Statement on Guantanamo payouts due

Statement on Guantanamo payouts due

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Ministers will make a written statement to Parliament over possible compensation for former detainees held at Guantanamo Bay

The Government is set to pay out hundreds of thousands of pounds in compensation to former detainees held at Guantanamo Bay, it has been reported.

One former detainee is in line to receive more than £1 million after the Government agreed to settle a series of High Court actions brought by ex-Guantanamo prisoners and others, ITV News At Ten reported.

The Cabinet Office confirmed ministers would be making a written statement to Parliament updating MPs on the situation.

According to the ITV News report, the settlement followed negotiations held over the past few weeks at a secret location, with two QCs acting as independent arbiters.

David Cameron authorised the negotiations in July after a court ruling ordering the disclosure of confidential documents. With some 500,000 documents said to be involved, the Prime Minister said that vetting the material would absorb huge amounts of time for MI5 and MI6.

Among those said to be receiving settlements are Binyam Mohamed, Bishar Al Rawi, Jamil El Banna, Richard Belmar, Omar Deghayes, Moazzam Begg and Martin Mubanga. Not all are British nationals, with some said to be asylum seekers.

Their allegations include claims that the Government knew they were being illegally transferred to Guantanamo Bay but failed to prevent it. There are also allegations that British security and intelligence officials colluded in their torture and abuse while they were held abroad.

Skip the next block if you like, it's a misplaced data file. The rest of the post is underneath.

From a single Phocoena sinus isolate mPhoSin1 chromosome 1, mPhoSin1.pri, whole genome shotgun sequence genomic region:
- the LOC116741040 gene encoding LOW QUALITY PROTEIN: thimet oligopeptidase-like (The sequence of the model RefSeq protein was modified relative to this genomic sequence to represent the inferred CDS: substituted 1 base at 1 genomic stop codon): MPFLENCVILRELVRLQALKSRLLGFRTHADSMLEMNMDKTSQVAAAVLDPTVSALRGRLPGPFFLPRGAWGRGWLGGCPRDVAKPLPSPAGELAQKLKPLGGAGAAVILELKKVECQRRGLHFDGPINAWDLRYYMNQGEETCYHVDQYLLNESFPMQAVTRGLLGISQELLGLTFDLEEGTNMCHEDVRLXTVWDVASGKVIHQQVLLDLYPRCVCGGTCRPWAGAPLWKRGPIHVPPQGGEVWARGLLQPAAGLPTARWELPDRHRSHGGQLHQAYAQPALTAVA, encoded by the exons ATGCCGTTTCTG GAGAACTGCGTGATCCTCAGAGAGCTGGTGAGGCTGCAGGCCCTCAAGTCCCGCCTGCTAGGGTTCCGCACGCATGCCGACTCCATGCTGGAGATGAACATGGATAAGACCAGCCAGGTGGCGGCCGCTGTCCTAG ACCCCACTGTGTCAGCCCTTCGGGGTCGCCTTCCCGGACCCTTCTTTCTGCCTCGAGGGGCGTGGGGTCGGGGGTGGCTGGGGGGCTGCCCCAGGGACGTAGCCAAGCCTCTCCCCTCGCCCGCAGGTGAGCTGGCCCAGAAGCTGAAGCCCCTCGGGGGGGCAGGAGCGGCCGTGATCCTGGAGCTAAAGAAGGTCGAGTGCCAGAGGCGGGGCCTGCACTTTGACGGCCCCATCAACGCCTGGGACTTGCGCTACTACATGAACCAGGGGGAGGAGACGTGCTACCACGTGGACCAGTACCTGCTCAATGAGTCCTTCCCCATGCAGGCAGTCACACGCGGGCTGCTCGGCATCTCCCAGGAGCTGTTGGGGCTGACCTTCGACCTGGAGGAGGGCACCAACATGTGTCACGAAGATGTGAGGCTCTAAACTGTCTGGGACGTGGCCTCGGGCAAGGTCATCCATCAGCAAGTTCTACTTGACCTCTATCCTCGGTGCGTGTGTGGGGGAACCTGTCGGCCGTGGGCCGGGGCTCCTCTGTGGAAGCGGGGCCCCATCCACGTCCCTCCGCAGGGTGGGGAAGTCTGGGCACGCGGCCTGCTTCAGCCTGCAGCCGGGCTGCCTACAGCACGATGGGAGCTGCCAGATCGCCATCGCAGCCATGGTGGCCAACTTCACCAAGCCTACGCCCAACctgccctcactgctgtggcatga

The Cabinet Office said: “The Prime Minister set out clearly in his statement to the House on 6 July that we need to deal with the totally unsatisfactory situation where for ‘the past few years, the reputation of our security services has been overshadowed by allegations about their involvement in the treatment of detainees held by other countries’. The Government will lay a written ministerial statement, updating the House on progress.”

Shami Chakrabarti, director of Liberty, said of the payments: “It’s not very palatable but there is a price to be paid for lawlessness and torture in freedom’s name. There are torture victims who were entitled to expect protection from their country.

“The Government now accepts that torture is never justified and we were all let down – let’s learn all the lessons and move on.”

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